When someone using your mobile cloud app begins a transaction and communications is unexpectedly lost, what happens on both the device and server sides when that break is detected? And what actions follow when communications is restored, likely in a completely new session? These are important questions whether your app is operating in the financial, retail, or services industries.
This boils down to well-crafted specifications from a competent business systems analyst coded by an experienced developer in a clear, understandable way that holds up to extensive QA scenario testing and subsequent audit scrutiny. No one said it would be easy — that’s why up to 80% of the code in a typical application may be solely for exception handling.
It’s akin to a multiple-choice question with no right or wrong answer: cancel, complete, or suspend.
When a cloud session is interrupted, do you cancel an in-progress transaction? If yes, and that’s happening on the server side, you’ve got to do store-and-forward, eventually getting that cancellation to the mobile app to maintain end-to-end synchronization. Maybe your server side also needs to generate an e-mail or text message so the user knows what happened and what action ensued. Of course, no communications means the message might also be subject to delay. And, your app is logging all of this, right?
Perhaps, instead, the transaction gets processed and posted. If that’s the case, it might be happening without immediate confirmation to the user. Maybe that’s ok for a 99-cent music download, but, if the transaction is an application for a mortgage, for scheduling medical tests, purchasing airline tickets, or, to think more industrially, something that impacts a factory-floor production line, there’s much more at stake.
The third alternative is to suspend the transaction and wait for the user to re-appear under a new session ID, whereupon the transaction can presumably resume. This state that lies somewhere between cancel and complete may be the most complicated of all. Was the product deducted from the available inventory database? Was the payment portion transmitted to the third-party credit card processor? Was a pick ticket generated? There’s the issue of databases that may not know the correct record-locking states. And what if the user doesn’t re-appear within a specified time frame? It can get very messy very quickly.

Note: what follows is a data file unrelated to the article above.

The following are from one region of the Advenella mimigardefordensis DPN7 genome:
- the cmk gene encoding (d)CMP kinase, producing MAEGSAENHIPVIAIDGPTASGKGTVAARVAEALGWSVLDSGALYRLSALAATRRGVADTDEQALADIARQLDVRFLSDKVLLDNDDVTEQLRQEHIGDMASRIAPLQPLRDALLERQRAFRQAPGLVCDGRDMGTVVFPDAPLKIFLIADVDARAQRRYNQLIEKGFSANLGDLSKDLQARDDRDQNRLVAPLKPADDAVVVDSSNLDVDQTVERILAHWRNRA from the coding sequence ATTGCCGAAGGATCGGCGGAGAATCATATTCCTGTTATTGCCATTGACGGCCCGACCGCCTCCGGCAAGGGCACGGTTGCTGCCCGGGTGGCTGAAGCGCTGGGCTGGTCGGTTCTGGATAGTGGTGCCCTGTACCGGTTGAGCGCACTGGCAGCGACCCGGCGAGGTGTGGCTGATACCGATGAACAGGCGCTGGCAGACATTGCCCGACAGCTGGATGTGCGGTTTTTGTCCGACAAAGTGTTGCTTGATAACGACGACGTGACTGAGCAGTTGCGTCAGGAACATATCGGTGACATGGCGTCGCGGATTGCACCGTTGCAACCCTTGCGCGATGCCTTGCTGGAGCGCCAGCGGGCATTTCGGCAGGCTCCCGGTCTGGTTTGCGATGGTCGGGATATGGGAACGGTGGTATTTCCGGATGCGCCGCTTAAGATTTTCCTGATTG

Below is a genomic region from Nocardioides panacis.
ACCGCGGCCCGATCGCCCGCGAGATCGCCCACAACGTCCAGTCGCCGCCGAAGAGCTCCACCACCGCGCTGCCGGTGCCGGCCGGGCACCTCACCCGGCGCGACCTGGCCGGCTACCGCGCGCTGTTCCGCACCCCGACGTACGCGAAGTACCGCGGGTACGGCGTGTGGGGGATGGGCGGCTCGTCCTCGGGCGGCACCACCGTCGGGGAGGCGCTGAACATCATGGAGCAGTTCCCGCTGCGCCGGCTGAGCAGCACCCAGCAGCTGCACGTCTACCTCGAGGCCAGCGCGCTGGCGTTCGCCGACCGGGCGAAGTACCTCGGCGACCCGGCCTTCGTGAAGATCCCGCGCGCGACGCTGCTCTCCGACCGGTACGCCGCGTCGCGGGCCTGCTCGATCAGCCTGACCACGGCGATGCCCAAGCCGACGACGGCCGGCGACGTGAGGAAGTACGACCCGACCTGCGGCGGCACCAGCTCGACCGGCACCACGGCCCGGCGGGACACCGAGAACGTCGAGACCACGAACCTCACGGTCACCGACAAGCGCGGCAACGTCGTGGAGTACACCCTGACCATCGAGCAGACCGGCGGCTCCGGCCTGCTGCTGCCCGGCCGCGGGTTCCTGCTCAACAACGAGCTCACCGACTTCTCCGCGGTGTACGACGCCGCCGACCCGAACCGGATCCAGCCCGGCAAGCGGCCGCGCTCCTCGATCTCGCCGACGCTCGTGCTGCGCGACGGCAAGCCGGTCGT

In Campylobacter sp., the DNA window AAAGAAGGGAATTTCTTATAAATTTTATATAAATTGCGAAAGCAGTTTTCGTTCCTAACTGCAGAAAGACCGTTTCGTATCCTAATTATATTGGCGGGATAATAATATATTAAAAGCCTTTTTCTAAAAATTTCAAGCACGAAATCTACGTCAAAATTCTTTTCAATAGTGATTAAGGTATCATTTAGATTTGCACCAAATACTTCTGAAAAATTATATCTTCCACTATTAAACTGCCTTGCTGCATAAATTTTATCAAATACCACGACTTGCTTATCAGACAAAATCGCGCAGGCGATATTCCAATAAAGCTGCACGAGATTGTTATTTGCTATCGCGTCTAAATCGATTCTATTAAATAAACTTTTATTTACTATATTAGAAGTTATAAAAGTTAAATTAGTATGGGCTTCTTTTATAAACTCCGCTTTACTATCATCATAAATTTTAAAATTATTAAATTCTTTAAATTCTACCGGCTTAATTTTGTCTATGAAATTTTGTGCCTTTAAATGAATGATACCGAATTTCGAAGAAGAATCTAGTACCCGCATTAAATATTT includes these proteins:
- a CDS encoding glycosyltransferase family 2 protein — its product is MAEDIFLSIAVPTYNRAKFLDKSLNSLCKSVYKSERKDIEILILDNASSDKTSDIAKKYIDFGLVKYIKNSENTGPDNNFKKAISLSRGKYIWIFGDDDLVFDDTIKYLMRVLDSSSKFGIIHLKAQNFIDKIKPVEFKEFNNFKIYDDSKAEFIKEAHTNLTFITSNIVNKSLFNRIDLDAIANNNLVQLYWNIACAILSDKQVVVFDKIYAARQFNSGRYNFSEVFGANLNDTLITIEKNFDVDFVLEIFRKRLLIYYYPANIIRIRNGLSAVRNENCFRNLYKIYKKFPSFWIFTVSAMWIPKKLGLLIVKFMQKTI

Journaling and logging are essential components of any transaction-based system, but their true value may be more in post-mortem by a team of auditors than in dissecting the complexities and permutations of an interrupted event in real time. That was fine decades ago for nightly batch processing, but in today’s cloud age of expected instant results, users can’t — or won’t — wait.
Finally, there’s perception. Does the user blame the communications carrier or your app for the snafu? It takes only a moment for an angry customer to blast your app and company on social media, even though neither may be at fault.
What’s your philosophy when it comes to transactionus interruptus? What happens on your mobile app and on the server side? And how do you get the two sides back in sync? Tell us, we’d like to hear from you.